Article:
March 30 Mediation/Moderation Frazier et al., 2004

Multilevel models Reise & Duan, 1999

Francis et al, 1991

Article 7 Tracey, et al., (1999) example


April 6 Structural Equation Modeling Quintana & Maxwell, 1999

Article 8 Dunckley et al., 2000


April 13 Graphics Wilkinson, 1999


April 20 Presentations


April 27 Presentations

May 4 Presentations Proposals due (except those presenting today)


May 11 Final Exam (date and time to be announced)






Betz, N. E. (1987). Use of discriminant analysis in counseling psychology research. Journal of Counseling Psychology, 34, 393-403.


Borgen, F. H., & Barnett, D. C. (1987). Applying cluster analysis in counseling psychology research. Journal of Counseling Psychology, 34, 456-468.


Dawis, R. V. (1987). Scale construction. Journal of Counseling Psychology, 34, 481-489.


Elliott, T. R., Uswatte, G., Lewis, L., Palmatier, A. (2000). Goal instability and adjustment to physical disability. Journal of Counseling Psychology, 47, 251-265.


Fabrigar, L. R., Wegener, D. T., MacCullum, R. C., & Strahan, E. J. (1999). Evaluating the use of exploratory factor analysis in psychological research. Psychological Methods, 4, 272-299.


Fitzgerald, L. F., & Hubert, L. J. (1987). Multidimensional scaling: Some possibioities for counseling psychology. Journal of Counseling Psychology, 34, 469-480.


Francis, D. J., Fletcher, J. M., Steubing, K. K., Davidson, K. C., & Thompson, N. M. (1991). Analysis of change: Modeling individual growth. Journal of Consulting and Clinical Psychology, 59, 27-37.


Frazier, P. A., Tix, A. P., & Barron, K. E. (2004). Testing moderation and mediation effects in counseling psychology research. Journal of Counseling Psychology, 51, 115-134.


Goldman, G. A., & Anderson, T. (2007). Quality of object relations and security of attachment as predictors of early therapeutic alliance. Journal of Counseling Psychology, 54, 111117.


Harvey, R. J., & Hammer, A. L. (1999). Item Response Theory. The Counseling Psychologist, 27, 353-407.


Heppner, P. P., Kivlighan, D. M., Jr., & Wampold, B. E. (1999). Research design in counseling. Belmont, CA: Brooks/Cole.


Holmbeck, G. N. (1997). Toward terminological, conceptual and statistical clarity in the study of mediators and moderators: Examples from the child-clinical and pediatric psychology literatures. Journal of Clinical and Consulting Psychology, 65, 599-610.


Hoyt, W. T., & Melby, J. N. (1999). Dependability of measurement in counseling psychology: An introduction to generalizability theory. The Counseling Psychologist, 27, 325-352.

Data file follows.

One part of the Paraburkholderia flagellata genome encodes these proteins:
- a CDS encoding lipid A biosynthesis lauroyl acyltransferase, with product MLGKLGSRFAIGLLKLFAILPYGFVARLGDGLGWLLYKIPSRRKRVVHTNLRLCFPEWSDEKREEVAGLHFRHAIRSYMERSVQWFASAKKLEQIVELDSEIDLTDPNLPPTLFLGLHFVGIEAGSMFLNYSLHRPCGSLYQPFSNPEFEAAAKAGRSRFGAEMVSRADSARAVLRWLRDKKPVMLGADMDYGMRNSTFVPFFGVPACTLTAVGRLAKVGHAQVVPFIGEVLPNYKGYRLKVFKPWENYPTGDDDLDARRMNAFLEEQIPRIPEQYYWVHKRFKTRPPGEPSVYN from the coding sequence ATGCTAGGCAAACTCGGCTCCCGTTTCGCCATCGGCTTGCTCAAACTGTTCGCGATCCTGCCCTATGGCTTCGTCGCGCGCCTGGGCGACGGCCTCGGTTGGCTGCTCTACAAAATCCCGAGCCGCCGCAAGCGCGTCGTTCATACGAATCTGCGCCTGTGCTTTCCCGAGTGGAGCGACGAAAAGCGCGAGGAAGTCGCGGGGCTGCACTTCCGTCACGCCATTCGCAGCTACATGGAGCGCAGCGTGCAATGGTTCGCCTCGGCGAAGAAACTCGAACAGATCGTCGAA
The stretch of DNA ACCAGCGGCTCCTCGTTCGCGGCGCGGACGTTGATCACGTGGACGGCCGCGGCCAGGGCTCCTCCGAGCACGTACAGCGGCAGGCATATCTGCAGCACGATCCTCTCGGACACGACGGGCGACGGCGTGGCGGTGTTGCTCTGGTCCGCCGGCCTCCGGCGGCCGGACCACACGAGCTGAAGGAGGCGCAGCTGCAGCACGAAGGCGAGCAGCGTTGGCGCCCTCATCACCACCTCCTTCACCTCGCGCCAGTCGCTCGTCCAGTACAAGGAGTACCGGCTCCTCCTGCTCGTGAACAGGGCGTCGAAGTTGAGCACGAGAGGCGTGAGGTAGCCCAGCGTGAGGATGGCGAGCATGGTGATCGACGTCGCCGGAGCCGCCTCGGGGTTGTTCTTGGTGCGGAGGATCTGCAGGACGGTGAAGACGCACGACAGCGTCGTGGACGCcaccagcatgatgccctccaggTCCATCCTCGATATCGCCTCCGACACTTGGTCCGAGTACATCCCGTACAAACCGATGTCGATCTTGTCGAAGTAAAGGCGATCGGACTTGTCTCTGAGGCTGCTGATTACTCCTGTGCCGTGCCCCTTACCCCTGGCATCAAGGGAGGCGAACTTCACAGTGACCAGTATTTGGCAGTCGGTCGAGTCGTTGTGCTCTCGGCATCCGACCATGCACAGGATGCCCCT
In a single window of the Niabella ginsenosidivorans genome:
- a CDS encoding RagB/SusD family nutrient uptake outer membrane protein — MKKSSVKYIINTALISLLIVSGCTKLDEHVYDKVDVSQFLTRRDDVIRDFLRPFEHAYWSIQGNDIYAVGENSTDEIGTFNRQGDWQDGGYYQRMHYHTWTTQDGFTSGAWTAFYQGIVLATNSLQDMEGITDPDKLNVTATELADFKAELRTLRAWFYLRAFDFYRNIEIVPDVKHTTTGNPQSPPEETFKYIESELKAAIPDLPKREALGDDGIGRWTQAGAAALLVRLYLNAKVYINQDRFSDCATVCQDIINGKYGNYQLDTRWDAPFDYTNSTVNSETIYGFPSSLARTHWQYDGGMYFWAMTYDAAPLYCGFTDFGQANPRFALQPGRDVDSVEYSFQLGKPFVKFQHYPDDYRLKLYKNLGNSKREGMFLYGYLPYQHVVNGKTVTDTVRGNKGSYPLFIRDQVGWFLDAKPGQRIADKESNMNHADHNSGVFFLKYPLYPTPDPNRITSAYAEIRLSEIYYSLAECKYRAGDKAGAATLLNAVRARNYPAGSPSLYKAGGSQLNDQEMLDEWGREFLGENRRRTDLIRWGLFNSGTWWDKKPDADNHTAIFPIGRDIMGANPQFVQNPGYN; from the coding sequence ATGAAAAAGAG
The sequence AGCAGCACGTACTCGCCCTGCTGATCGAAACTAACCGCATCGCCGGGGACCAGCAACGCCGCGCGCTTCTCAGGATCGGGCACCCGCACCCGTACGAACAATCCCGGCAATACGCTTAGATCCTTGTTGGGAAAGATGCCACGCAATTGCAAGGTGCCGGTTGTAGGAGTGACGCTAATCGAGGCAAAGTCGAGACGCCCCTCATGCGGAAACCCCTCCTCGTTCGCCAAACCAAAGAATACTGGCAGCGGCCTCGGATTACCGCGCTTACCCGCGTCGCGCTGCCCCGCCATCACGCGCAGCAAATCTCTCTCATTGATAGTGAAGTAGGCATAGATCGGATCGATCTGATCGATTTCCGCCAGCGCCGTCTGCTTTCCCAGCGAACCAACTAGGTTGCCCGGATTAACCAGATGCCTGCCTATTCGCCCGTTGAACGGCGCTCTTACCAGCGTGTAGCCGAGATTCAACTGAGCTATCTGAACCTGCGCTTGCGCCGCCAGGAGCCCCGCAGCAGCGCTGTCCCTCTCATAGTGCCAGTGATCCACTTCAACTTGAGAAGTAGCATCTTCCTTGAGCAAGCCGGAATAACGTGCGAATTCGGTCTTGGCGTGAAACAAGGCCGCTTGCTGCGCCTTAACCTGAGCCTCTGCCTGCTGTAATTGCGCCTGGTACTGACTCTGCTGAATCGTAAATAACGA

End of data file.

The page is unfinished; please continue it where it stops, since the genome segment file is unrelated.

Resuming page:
Hyman, R. (1995). How to critique a published article. Psychological Bulletin, 118, 178-182.


Kim, B. S. K. (2007). Adherence to Asian and European American cultural values and attitudes toward seeking professional psychological help among Asian American college students. Journal of Counseling Psychology, 54, 474480.


Neville, H. A., Lilly, R. L., Duran, G., Lee, R. M., Browne, L. (2000). Construction and initial validation of the color-blind racial attitudes scale (CoBRAS). Journal of Counseling Psychology, 47, 59-70.


Quintana, S. M., & Maxwell, S. E. (1999). Implications of recent developments in structural equation modeling for counseling psychology. The Counsleing Psychologist, 27, 485-527.


Reise, S. P., & Duan, N. (1999). Multilevel modeling and its applicability in counseling psychology research. The Counseling Psychologist, 27, 528-551.


Tracey, T. J. (1991a). Counseling research as an applied science. In C. E. Watkins and L. S. Schneider (Eds.), Research in Counseling (pp. 1-31). Hillsdale, NJ: Erlbaum.


Tracey, T. J. (1991b). The structure of control and influence in counseling and psychotherapy: A comparison of several definitions and measures. Journal of Counseling Psychology, 38, 265-278.


Tracey, T. J. G. (2000). Issues in the analysis and interpretation of quantitative data: Deinstitutionalization of the null hypothesis test. In S. D. Brown & R. Lent (Eds.), Handbook of Counseling Psychology (3rd ed.) (pp. 177-198). New York: Wiley.


Tracey, T. J. G., & Glidden-Tracey, C. E. (1999). Integratoin of theory, research design, measurement, and analysis: Toward a reasoned argument. The Counseling Psychologist, 27, 299-324.


Tracey, T. J. G., Sherry, P., & Albright, J. M. (1999). The interpersonal process of cognitive-behavioral therapy: An examination of complementarity over the course of treatment. Journal of Counseling Psychology, 46, 80-91.


Tylka, T. L., & Wilcox, J. A. (2006). Are intuitive eating and eating disorder symptomatology opposite poles of the same construct? Journal of Counseling Psychology, 53, 474485


Wampold, B. E., & Freund, R. D. (1987). Use of multiple regression in counseling psychology research: A flexible data-analytic strategy. Journal of Counseling Psychology, 34, 372-382.


Wilkinson, L. (1999). Graphs for research in counseling psychology. The Counseling Psychologist, 27, 384-407..